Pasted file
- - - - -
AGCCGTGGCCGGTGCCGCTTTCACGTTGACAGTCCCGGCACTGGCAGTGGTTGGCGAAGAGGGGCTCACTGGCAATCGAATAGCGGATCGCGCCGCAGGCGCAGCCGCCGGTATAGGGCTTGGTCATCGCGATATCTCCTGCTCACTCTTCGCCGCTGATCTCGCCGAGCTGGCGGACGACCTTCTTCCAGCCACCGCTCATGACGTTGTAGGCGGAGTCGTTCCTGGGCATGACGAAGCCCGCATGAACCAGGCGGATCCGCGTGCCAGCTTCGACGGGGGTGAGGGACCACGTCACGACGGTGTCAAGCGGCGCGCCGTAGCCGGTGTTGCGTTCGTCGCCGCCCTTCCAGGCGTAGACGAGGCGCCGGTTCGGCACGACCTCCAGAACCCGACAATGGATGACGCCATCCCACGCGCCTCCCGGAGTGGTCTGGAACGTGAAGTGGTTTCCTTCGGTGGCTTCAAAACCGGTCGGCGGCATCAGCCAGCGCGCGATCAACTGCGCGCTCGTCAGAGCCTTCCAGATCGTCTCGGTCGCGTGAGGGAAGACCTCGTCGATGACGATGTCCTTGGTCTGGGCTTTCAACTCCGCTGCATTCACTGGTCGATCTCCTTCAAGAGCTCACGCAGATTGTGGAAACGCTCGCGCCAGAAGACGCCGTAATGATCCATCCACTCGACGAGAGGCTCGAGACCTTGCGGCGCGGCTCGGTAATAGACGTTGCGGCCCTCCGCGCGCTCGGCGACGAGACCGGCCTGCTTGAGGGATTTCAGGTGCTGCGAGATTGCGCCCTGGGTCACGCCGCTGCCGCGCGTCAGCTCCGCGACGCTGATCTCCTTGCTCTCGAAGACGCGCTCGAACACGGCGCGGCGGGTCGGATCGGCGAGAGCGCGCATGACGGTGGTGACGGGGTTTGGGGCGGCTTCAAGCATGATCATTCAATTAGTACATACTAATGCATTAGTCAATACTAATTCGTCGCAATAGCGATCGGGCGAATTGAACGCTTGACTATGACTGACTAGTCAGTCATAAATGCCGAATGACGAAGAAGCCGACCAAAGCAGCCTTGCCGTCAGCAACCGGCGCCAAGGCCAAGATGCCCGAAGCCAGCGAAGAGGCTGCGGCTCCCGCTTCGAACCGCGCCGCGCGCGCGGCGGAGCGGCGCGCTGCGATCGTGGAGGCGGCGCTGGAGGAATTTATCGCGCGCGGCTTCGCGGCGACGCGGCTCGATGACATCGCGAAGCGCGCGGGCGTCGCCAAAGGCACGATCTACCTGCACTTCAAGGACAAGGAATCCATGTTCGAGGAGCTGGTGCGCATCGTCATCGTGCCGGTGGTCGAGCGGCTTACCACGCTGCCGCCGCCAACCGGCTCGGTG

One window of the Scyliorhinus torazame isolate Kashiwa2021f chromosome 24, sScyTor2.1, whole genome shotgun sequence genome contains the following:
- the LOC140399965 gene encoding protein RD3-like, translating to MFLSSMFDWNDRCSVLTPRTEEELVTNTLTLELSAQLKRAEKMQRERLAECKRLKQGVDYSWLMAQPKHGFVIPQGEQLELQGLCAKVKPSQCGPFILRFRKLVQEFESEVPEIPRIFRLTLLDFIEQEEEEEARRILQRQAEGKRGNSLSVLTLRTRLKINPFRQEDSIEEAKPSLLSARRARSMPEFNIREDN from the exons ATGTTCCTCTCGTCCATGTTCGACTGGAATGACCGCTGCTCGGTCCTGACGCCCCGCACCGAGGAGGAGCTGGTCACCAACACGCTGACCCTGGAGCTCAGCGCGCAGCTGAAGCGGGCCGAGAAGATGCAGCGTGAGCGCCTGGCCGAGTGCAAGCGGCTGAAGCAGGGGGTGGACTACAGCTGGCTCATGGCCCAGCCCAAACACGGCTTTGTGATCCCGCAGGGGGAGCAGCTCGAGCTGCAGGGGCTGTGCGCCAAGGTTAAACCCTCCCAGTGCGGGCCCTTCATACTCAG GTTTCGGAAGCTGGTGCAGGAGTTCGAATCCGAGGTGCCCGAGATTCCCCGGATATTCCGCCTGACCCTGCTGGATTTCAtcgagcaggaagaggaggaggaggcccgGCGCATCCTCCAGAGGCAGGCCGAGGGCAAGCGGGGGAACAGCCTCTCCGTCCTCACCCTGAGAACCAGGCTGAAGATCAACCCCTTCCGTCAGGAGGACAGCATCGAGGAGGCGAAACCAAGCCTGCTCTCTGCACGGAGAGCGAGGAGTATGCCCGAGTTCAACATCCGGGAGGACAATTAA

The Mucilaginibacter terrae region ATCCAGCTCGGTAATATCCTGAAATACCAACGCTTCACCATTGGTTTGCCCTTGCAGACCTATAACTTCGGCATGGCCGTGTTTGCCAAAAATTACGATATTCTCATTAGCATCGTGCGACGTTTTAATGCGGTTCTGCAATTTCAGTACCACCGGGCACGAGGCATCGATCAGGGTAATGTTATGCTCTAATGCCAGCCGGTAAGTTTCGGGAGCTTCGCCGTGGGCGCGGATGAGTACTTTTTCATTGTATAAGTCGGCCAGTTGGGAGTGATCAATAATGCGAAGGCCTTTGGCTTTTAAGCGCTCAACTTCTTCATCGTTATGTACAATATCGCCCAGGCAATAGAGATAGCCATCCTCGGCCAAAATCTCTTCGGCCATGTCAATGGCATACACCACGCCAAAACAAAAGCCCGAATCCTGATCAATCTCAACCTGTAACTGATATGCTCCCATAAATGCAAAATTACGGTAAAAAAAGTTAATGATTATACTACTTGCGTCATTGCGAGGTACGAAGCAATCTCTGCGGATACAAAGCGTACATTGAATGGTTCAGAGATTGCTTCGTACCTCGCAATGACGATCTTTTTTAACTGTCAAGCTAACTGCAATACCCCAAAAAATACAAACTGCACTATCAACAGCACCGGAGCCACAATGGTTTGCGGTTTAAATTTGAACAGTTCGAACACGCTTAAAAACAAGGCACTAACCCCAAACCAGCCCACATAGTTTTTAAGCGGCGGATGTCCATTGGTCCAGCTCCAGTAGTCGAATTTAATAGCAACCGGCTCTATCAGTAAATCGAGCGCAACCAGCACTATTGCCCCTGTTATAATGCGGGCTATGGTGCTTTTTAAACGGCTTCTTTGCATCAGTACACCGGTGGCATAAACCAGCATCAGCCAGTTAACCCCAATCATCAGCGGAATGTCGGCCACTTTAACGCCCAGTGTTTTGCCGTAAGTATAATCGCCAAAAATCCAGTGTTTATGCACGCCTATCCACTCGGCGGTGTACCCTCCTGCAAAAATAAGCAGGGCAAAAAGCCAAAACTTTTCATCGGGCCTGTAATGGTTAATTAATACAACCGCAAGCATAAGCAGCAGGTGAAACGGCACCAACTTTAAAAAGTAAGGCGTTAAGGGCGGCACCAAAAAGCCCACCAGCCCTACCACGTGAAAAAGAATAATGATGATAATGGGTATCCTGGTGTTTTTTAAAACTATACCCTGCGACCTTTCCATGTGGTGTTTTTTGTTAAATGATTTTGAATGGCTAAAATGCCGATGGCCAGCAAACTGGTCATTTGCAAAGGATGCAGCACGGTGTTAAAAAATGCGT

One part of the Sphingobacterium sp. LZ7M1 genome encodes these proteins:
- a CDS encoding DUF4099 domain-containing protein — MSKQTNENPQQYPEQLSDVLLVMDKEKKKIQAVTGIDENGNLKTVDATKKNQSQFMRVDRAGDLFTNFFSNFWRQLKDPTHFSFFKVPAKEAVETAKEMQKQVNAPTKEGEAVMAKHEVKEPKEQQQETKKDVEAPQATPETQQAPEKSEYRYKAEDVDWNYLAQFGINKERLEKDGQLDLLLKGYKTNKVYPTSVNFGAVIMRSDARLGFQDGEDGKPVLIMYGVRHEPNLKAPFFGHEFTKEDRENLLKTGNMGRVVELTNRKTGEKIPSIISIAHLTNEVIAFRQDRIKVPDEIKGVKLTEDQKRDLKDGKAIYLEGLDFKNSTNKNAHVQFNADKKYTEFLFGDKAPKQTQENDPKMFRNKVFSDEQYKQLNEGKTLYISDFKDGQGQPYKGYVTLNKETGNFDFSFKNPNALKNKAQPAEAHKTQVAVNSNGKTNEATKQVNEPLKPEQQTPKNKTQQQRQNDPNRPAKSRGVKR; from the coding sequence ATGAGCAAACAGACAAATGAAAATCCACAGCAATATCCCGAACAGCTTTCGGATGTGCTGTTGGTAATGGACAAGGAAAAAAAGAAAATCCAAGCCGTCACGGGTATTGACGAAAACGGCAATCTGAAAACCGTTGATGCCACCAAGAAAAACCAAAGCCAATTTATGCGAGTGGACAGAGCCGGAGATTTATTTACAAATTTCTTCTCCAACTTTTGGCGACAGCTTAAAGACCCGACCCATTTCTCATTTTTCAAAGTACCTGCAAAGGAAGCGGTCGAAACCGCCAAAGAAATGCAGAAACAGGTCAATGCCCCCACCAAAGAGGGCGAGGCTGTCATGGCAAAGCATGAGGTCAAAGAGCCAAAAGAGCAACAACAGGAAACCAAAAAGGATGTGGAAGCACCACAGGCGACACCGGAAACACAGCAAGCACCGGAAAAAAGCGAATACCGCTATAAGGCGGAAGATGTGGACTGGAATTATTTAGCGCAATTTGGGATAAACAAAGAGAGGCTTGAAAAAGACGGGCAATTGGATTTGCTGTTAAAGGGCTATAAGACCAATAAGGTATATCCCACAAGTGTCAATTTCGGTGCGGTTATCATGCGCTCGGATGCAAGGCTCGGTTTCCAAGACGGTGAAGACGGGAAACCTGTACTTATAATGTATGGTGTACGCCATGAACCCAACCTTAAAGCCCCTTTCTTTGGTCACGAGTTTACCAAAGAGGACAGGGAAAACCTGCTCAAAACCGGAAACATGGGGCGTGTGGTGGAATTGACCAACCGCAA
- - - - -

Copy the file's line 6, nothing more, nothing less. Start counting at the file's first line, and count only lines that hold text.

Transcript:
- a CDS encoding DUF4099 domain-containing protein — MSKQTNENPQQYPEQLSDVLLVMDKEKKKIQAVTGIDENGNLKTVDATKKNQSQFMRVDRAGDLFTNFFSNFWRQLKDPTHFSFFKVPAKEAVETAKEMQKQVNAPTKEGEAVMAKHEVKEPKEQQQETKKDVEAPQATPETQQAPEKSEYRYKAEDVDWNYLAQFGINKERLEKDGQLDLLLKGYKTNKVYPTSVNFGAVIMRSDARLGFQDGEDGKPVLIMYGVRHEPNLKAPFFGHEFTKEDRENLLKTGNMGRVVELTNRKTGEKIPSIISIAHLTNEVIAFRQDRIKVPDEIKGVKLTEDQKRDLKDGKAIYLEGLDFKNSTNKNAHVQFNADKKYTEFLFGDKAPKQTQENDPKMFRNKVFSDEQYKQLNEGKTLYISDFKDGQGQPYKGYVTLNKETGNFDFSFKNPNALKNKAQPAEAHKTQVAVNSNGKTNEATKQVNEPLKPEQQTPKNKTQQQRQNDPNRPAKSRGVKR; from the coding sequence ATGAGCAAACAGACAAATGAAAATCCACAGCAATATCCCGAACAGCTTTCGGATGTGCTGTTGGTAATGGACAAGGAAAAAAAGAAAATCCAAGCCGTCACGGGTATTGACGAAAACGGCAATCTGAAAACCGTTGATGCCACCAAGAAAAACCAAAGCCAATTTATGCGAGTGGACAGAGCCGGAGATTTATTTACAAATTTCTTCTCCAACTTTTGGCGACAGCTTAAAGACCCGACCCATTTCTCATTTTTCAAAGTACCTGCAAAGGAAGCGGTCGAAACCGCCAAAGAAATGCAGAAACAGGTCAATGCCCCCACCAAAGAGGGCGAGGCTGTCATGGCAAAGCATGAGGTCAAAGAGCCAAAAGAGCAACAACAGGAAACCAAAAAGGATGTGGAAGCACCACAGGCGACACCGGAAACACAGCAAGCACCGGAAAAAAGCGAATACCGCTATAAGGCGGAAGATGTGGACTGGAATTATTTAGCGCAATTTGGGATAAACAAAGAGAGGCTTGAAAAAGACGGGCAATTGGATTTGCTGTTAAAGGGCTATAAGACCAATAAGGTATATCCCACAAGTGTCAATTTCGGTGCGGTTATCATGCGCTCGGATGCAAGGCTCGGTTTCCAAGACGGTGAAGACGGGAAACCTGTACTTATAATGTATGGTGTACGCCATGAACCCAACCTTAAAGCCCCTTTCTTTGGTCACGAGTTTACCAAAGAGGACAGGGAAAACCTGCTCAAAACCGGAAACATGGGGCGTGTGGTGGAATTGACCAACCGCAA